If you turn the car key and your car won’t start, don’t give up. Before you call for a tow, try these seven simple tricks to get your car started again. The only tool you need is a shoe.
It’s not hopeless yet
Most people don’t keep a set of mechanic’s tools in their trunk. So when your car won’t start and you get stranded with a dead engine, you feel pretty helpless. But don’t give up right away if your car will not start. We’ve compiled a list of tricks you can try when your car won’t start, and none of them require tools. They’re arranged by symptom, and you’ve got nothing to lose by trying them if the car cranks but won’t start. Of course, they won’t fix the root problem, but one of them just might get the engine started so you can head to the nearest mechanic to have the problem fixed. Here are some things to try if your car won’t turn over.
Symptom: Starter goes click
If the car clicks when trying to start, but still won’t start, this can be caused by a weak battery, dirty battery terminals, a worn starter motor or a stuck solenoid. Here are a few tricks to try if the car doesn’t start:
Cycle the Key
If your car turns on but won’t start, turn on the dome light and watch it while you try to start the engine. If the light goes out, it’s a sign the battery is really weak—almost dead. To heat up the battery, terminals, and starter, try the “key cycling” trick. The trick is to turn the key to the start position repeatedly about 10 times in a row. Stop and wait five minutes. Then try to start the engine. But if the dome light stayed bright when you turned the key, move on to the next trick if your car won’t start.
Tap on the battery Terminals
There’s no way to clean corroded battery terminals when you’re stranded without tools. But you can try to move or at least jar the terminals enough to make better contact. Smack each battery terminal with the heel of a shoe to rotate it slightly around the battery post if the car will not start. Then try starting the engine.
Smack the starter
If you have access to the starter motor, try smacking it with the tire iron from your car jack. Sometimes, the electrical contacts get stuck and can be freed by tapping on them.
Symptom: No click when you turn the key
Shift the Shifter
With your foot on the brake, move the shift lever to the neutral position and try starting the engine. If that doesn’t work, move it back to “Park” and try it again. Moving the shifter sometimes reestablishes electrical contact inside the transmission range selector (also known as the neutral safety switch).
Symptom: Engine cranks but won’t fire up
Here are a few tricks to try if the engine cranks but car won’t start:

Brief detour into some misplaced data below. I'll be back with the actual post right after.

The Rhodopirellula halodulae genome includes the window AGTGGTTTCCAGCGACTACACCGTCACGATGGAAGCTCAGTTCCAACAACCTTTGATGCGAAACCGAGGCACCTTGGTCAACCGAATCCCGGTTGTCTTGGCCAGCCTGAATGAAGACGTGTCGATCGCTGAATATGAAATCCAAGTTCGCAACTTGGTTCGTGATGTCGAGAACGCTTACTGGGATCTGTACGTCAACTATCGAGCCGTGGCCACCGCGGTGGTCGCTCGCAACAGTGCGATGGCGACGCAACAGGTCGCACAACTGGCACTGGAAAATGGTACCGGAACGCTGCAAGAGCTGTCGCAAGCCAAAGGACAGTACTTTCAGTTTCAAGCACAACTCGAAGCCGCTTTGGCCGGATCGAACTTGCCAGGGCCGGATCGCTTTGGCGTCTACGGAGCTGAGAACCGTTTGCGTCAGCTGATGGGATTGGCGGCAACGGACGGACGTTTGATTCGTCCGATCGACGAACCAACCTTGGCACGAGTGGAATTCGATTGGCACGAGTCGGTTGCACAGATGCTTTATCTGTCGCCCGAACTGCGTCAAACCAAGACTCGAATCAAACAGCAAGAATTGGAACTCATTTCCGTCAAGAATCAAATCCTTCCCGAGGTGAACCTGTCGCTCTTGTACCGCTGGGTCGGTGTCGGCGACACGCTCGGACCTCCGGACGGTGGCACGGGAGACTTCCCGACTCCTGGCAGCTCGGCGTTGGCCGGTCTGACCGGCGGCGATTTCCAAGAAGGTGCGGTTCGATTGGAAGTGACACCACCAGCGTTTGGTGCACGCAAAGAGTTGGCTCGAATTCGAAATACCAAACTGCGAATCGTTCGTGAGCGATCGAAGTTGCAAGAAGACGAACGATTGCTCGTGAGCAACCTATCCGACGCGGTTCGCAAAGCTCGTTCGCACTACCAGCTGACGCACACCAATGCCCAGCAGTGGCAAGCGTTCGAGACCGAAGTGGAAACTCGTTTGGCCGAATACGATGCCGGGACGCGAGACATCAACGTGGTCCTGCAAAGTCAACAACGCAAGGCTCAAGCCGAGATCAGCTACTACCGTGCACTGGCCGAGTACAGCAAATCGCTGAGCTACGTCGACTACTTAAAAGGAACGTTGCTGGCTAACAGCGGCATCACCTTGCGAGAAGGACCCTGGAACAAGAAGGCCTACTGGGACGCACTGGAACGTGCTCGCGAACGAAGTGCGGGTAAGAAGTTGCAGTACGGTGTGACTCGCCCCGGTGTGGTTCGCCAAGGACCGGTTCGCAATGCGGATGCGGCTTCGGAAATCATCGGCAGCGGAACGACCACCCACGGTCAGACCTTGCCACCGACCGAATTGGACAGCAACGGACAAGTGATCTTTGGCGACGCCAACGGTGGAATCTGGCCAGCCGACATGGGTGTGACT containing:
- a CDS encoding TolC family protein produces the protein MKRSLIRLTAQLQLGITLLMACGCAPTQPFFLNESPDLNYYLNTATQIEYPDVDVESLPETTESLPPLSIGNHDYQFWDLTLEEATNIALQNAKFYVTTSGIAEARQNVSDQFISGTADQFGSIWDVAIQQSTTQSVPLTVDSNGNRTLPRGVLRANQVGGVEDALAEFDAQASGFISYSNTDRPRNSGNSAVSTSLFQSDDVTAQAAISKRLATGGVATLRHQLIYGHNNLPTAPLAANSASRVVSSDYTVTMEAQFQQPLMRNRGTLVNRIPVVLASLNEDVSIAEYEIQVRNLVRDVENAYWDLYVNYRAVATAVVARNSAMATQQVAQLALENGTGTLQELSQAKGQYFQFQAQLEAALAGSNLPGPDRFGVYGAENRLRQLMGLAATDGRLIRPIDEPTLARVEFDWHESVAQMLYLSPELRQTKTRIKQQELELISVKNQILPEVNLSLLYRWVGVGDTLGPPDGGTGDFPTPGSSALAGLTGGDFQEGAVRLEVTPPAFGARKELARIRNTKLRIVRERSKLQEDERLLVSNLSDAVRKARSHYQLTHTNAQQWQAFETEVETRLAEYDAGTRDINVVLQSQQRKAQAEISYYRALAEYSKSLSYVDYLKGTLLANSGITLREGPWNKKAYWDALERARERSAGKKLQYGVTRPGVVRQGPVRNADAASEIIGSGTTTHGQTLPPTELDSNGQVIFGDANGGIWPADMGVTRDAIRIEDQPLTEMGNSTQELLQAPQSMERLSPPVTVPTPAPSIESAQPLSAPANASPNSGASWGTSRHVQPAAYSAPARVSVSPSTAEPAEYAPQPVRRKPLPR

With the radio off, turn the key to the “Run” position and listen for a two-second buzzing sound. That’s the fuel pump priming the injection system. If you don’t hear any sound, the fuel pump relay may be bad or the pump may be on its last legs. First, find the location of the fuel pump relay in your owner’s manual or on the legend of the under-hood fuse box cover. Yank the fuel pump relay straight up. Then locate another relay with the same part number and swap it with the fuel pump push it straight into the socket. Try starting the engine afterward.
Smack the Fuel Tank
If your car won’t start, hit the bottom of the fuel tank several times with the heel of your shoe to jar the fuel pump motor. Then try starting the vehicle.
Un-flood a flooded engine
If you smell gas, the engine is flooded. Press the accelerator pedal to the floor and hold it there while you crank the engine.
Trick the computer
A vacuum leak or funky temperature sensor can result in an air/fuel mixture that’s too lean to start a cold engine. If you’ve tried all the other tricks shown here and your car won’t start, press the accelerator halfway and try to start the engine. That’ll tell the computer to add more fuel.
Own a Ford? Read This!
My wife managed to sideswipe a tree on a recent Saturday morning. That’s when I got the call for help: “It won’t start.” I hopped in the truck and headed over. There she was, sitting in the dead Explorer on the shoulder of the road. There was damage along the entire passenger side, but nothing that would kill an engine. We had it towed into a garage, but the mechanics couldn’t get to it for three days. The following Monday, “Dr. Rick” and I were discussing the lead story in Car & Garage this month: “Start a dead engine.”
After he went through all his tips, I asked, “Are there any oddball ones you’ve left out?” “Oh yeah,” Rick said. “Most Fords have an automatic fuel pump shutoff switch to prevent fire if the car’s in an accident. If that’s tripped, the car won’t start.” What?
“Yeah, it’ll shut down even if somebody just bumps you in a parking lot.” I asked him how you reset it. “You just push a little button in the toe kick panel on the passenger side.”
Really? That afternoon, the wife and I went to the mechanic’s parking lot, where I pushed the reset button. Like magic, the car started instantly. A little visit with Rick on Saturday would have saved me a $100 towing charge. At least we saved on some labor, I guess. Travis Larson
Memo: Those reset buttons are in different places. Check your owner’s manual.